Chip Amp Oscillations!!!

john65b

Member
Paid Member
2005-01-09 2:32 am
Chicago
Hey all,

I am stumped on this one - tried searching the forum and believe it or not, could not find anything...I have been scratching my head for months...

I built a point to point GC with the 9 components per the original. Originally had the input cap removed and works perfectly with my 12B4 preamp. But once I put my passive pre in front of the amp, Oscillates like crazy. Tried my Lightspeed pre and again oscillates like crazy. Tried my Foreplay, and another tubed pre and works great.

I put in the Input caps on the amp, and it still oscillates like nuts with the passive pre, LS, but not with the tubed preamps....

I do not have bypass caps on the 2200uF caps on rails at chip. I basically have it as shown on Mick's url:

http://dogbreath.de/Chipamps/GainCardCopy/GainCardCopy.html

Identical, but with 30V rails, and a Preamp where the front end Pot is. And I do have 6800uf caps/Rail on the supply end too.

I put a voltmeter across the dummy resistors while it was oscillating and read 20VAC (no DC on outputs that I could measure) before the 2A fuse blew.

Any advice???
 

john65b

Member
Paid Member
2005-01-09 2:32 am
Chicago
One of the cool things that came out of this "problem" is I built an oscillation detector...

I am one of those poor slobs in this hobby without a scope (well I have one - bought it on ebay for $20 - 'nuf said)

Anyway on another thread, Unclejed613 suggested building a cheap and easy oscillation detector with a couple of components...

http://www.diyaudio.com/forums/showthread.php?s=&threadid=112878&perpage=25&pagenumber=3


"you might want to try a "quick and dirty" oscillation detector using an LED. you want to take an LED, put a 100 ohm resistor in series with it, then put a 4.7nf cap in series with the 100 ohm resistor. the "unused" leg of the LED becomes ground (polarity of the LED doesn't matter). the open leg of the cap becomes the input. then put a 1k resistor from the junction of the cap and series resistor to ground. the circuit is connected across the speaker terminals. any oscillation above 1 volt and above 20khz should light the LED, especially if the oscillation is continuous.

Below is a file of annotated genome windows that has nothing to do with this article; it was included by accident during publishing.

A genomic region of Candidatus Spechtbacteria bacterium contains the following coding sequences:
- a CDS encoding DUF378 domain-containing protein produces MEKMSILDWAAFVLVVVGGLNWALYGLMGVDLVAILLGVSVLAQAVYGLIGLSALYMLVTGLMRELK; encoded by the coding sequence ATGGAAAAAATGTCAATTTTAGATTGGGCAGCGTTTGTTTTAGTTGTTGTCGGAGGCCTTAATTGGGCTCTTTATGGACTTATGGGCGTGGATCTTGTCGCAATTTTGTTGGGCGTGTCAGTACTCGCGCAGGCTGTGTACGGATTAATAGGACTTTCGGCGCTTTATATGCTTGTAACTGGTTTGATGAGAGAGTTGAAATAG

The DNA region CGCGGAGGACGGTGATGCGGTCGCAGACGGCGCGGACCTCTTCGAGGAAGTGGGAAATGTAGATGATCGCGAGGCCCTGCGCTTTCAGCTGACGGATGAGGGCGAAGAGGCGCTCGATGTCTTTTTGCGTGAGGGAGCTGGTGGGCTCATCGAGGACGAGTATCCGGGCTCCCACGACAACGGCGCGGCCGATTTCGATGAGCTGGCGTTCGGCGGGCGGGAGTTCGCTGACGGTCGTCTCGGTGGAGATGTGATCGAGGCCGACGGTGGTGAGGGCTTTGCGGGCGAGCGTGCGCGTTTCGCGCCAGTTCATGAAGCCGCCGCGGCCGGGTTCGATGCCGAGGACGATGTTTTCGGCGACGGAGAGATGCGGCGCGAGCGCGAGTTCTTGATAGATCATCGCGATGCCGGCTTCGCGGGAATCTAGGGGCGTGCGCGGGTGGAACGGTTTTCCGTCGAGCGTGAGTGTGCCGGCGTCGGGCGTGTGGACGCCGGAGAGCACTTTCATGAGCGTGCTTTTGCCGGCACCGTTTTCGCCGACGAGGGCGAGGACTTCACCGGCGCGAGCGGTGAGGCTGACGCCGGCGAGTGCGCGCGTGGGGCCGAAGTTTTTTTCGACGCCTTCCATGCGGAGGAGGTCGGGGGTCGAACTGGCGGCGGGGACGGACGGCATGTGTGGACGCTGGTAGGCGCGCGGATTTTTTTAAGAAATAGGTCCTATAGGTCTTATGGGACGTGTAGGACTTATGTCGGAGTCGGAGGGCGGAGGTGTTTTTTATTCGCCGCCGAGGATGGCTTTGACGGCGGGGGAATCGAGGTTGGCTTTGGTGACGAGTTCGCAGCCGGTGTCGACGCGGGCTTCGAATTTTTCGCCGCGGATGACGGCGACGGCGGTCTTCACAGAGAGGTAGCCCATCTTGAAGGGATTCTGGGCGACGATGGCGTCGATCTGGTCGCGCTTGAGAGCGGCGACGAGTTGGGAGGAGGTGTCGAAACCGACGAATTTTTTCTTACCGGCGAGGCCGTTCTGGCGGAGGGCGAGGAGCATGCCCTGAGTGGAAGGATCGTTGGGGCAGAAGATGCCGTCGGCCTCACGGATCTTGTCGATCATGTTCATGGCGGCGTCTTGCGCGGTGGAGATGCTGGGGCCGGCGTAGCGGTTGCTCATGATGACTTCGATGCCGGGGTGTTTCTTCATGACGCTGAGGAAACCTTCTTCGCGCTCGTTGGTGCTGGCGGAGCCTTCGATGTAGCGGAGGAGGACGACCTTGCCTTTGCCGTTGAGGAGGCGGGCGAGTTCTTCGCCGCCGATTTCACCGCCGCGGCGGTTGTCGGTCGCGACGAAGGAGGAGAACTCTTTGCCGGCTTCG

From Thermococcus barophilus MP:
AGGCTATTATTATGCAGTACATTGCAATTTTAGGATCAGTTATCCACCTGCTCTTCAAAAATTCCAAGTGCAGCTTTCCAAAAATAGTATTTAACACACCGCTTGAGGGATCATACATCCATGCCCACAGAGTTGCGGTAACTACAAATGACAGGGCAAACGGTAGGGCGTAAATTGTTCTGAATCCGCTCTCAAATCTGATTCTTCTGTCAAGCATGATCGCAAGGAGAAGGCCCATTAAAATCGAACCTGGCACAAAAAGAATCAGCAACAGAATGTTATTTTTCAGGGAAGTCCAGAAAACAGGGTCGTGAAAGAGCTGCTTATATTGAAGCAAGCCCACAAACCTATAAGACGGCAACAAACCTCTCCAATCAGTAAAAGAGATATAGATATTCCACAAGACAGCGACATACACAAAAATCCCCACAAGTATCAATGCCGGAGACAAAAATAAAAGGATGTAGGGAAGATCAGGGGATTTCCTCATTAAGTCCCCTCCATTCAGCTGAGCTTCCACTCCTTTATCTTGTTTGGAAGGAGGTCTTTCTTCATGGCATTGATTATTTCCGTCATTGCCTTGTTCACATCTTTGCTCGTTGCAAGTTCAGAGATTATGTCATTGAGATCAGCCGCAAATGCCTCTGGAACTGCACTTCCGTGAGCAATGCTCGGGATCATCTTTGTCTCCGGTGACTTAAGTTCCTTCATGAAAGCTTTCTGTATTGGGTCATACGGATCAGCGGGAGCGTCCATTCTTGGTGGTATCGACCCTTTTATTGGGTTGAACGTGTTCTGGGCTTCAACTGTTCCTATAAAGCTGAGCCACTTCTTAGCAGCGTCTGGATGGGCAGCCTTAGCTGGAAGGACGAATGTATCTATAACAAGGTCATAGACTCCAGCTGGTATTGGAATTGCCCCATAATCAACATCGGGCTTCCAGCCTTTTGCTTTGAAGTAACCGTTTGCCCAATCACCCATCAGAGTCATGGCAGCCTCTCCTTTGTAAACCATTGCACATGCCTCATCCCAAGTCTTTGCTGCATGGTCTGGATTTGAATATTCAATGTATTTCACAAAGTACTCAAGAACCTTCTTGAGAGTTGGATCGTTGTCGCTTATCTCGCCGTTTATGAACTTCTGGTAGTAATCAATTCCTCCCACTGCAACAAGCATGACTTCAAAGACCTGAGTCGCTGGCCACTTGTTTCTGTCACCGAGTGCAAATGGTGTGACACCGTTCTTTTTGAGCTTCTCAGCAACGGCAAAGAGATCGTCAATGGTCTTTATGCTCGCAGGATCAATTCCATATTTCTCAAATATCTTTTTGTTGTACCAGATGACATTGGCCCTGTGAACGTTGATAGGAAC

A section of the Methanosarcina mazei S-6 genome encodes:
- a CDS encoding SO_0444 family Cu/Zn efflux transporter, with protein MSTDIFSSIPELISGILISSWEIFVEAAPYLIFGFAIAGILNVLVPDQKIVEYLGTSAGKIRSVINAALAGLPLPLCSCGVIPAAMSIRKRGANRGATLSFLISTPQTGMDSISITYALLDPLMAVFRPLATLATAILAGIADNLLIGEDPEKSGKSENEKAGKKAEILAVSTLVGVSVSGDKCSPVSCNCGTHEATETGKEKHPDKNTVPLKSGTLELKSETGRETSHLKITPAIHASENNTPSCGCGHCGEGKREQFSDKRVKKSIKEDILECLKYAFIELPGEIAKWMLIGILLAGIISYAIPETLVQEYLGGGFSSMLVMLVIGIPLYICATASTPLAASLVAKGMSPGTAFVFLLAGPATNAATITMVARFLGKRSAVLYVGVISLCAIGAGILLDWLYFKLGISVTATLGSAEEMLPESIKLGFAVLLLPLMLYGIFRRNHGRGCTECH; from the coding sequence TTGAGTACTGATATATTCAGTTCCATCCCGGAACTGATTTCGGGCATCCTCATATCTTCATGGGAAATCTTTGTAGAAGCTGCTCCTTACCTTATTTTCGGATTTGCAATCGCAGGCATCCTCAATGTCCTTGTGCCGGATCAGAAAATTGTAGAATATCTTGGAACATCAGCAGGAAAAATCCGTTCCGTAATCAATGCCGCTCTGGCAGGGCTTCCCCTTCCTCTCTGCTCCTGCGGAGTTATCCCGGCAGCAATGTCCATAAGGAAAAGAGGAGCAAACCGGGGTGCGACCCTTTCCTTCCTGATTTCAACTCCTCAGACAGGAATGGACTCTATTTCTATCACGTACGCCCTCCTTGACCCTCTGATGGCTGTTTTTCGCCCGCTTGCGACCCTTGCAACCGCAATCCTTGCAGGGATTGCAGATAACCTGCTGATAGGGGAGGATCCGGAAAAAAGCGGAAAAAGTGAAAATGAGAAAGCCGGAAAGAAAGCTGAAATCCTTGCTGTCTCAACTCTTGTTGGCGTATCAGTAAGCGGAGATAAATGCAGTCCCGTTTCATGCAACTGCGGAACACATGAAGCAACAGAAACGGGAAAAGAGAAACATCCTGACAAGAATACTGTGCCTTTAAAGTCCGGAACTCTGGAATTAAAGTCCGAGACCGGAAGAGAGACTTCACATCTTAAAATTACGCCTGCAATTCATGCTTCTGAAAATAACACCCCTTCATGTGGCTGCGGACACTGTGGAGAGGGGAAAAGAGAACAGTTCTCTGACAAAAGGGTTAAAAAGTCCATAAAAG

LED's are such useful devices......"


Very Cool! Pic attached with my 25W 8.2 load resistors - I just attach to the amp outputs and led light during oscillations. I built it in 25 minutes and will plan on using it on all my amps to spare possible damage to speakers...

Anyway, the detector ights up like a Christmas tree with the passive pre or lightspeed preamp hooked up to the Gainclone...
 

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It sounds as if your amplifier oscillates when driven from a possibly low impedance source. Most generally, your amplifier chip should have some resistance in series with its input, note that many audio amps like this use something in the area of 1k, and also something between 10K and 100K to ground to bias the amplifier to zero volts DC offset.

I fixed a gainclone for a friend recently which had the input series resistors, but no grounding resistors, and would float around with DC offset notably just pulling right to one rail. This is bad for your speakers! haha.

EDIT: Bypass capacitors are also a good idea to keep things quiet and/or stable.
 
You should probably have a small cap across the feedback resistor, Rf, too. But you could try lower values, first, and use the lowest value that works. I'd start with at least 15 pF, and increase it if you have to.

And you should _definitely_ have 0.1uF caps directly from (right at) each power pin to power ground.

After adding a resistance, as already suggested, in series with the + input, I would add a small capacitor to ground, from the + input pin, to act as a (high-frequency) lowpass RF filter. If you use a 1K resistor, there, then 330pF to ground would give a lowpass corner frequency of f=1/(2*Pi*R*C) = 482 kHz.

If you haven't already done so, you will probably want to download and study the datasheet, from http://www.national.com .

A photo of your layout might be helpful.
 

john65b

Member
Paid Member
2005-01-09 2:32 am
Chicago
I have 2200uF at the chips/rail and 6800uF at the PS.

I have removed the 4.7uF cap and just placed the 1k resistor in series on the inputs. All is well. No more oscillations. My passive pre is a 24 step attenuator that the highest volume setting is 30k ohm attenuation - I forgot that full clockwise is not 0 ohm on this attenuator - just checked with my lightspeed and all works fine.

I do not want to add all the other residual bypass/resistors/components and want to stay minimalistic like the original. I knew something simple was keeping it from working properly. I wonder if a real Gain Card world also oscillate in this setup without that 1k series resistor - I guess I can pay $5000 to purchase one to find out...nah.

Thanks for the help...